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Stipulations In A Will
Some people want their will to be more than a list of gifts and beneficiaries. If you want to have more of a say about what goes on after you’ve gone, you can make gifts conditional. Making a gift conditional means that it can only be inherited when some action is performed or a specified age reached.
A will with conditions is sometimes known, for pretty obvious reasons, as a conditional will.
There are several reasons why you may consider working a condition into your will:
Protecting your loved ones. You can set in stone the responsibilities of one loved to another to ensure a vulnerable family member is looked after.
Make sure the beneficiary is ready. If a would-be beneficiary is young, you can make a judgement call as to what age they are ready to inherit responsibility.
Taking control from beyond the grave. You may want to have an influence on how your beneficiary approaches life by offering the chance of scooping a gift from your will if they do or don’t do something.
You can work conditions into your will in three ways:
House Clearance Bolton reccomends you set up a life interest. A life interest allows the beneficiary to benefit from the interest earned on an investment or the rental value of a property, on the condition that they do not sell up and that gift passes to another specified individual on their death.
Write a gift into trust. Under a trust, you sign over a property or some other asset to your appointed trustee. The trustee then distributes this property according to the conditions you set down. For example, you may not want your children to come into their inheritance until they are 25. A trustee can ensure your wishes are obeyed.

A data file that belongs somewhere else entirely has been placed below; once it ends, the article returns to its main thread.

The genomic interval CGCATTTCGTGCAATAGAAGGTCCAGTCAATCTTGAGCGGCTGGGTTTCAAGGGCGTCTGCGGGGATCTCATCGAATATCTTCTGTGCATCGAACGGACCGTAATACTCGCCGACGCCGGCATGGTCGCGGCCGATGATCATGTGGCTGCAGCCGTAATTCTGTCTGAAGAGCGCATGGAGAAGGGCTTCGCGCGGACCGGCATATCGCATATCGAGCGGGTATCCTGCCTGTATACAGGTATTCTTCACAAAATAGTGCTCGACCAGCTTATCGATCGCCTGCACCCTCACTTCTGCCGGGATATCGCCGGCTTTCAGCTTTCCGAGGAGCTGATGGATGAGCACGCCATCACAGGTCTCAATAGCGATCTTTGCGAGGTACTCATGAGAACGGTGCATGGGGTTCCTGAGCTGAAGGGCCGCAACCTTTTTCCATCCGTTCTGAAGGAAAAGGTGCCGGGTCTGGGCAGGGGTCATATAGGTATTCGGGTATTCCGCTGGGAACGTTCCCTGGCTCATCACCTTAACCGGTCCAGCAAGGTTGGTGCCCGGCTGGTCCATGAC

Tack conditions onto a gift. This is the ‘you can’t have this until you do this’ tactic. Conditions can range from the mundane to simply bizarre. In 1862, Henry Budd left his two sons £200,000 each on the condition that neither of them grew a moustache.
You can tack a condition onto a gift by writing:
“To (name of beneficiary) I give (description of gift) on the condition that (describe condition).”
The golden rules with conditions is to be precise about what you expect your beneficiaries to do, or not do, to earn their prize.
Be warned however, that tacking conditions onto a gift can be fraught with danger and can even lead to your will being challenged. The courts don’t look kindly on wills that try to exert undue influence from beyond the grave.
Your beneficiaries have the right to ask the court permission to collect their inheritance without having to meet your conditions. The court can deem that your condition is reasonable – in which case it stands – or unreasonable – in which case it is overturned or voided.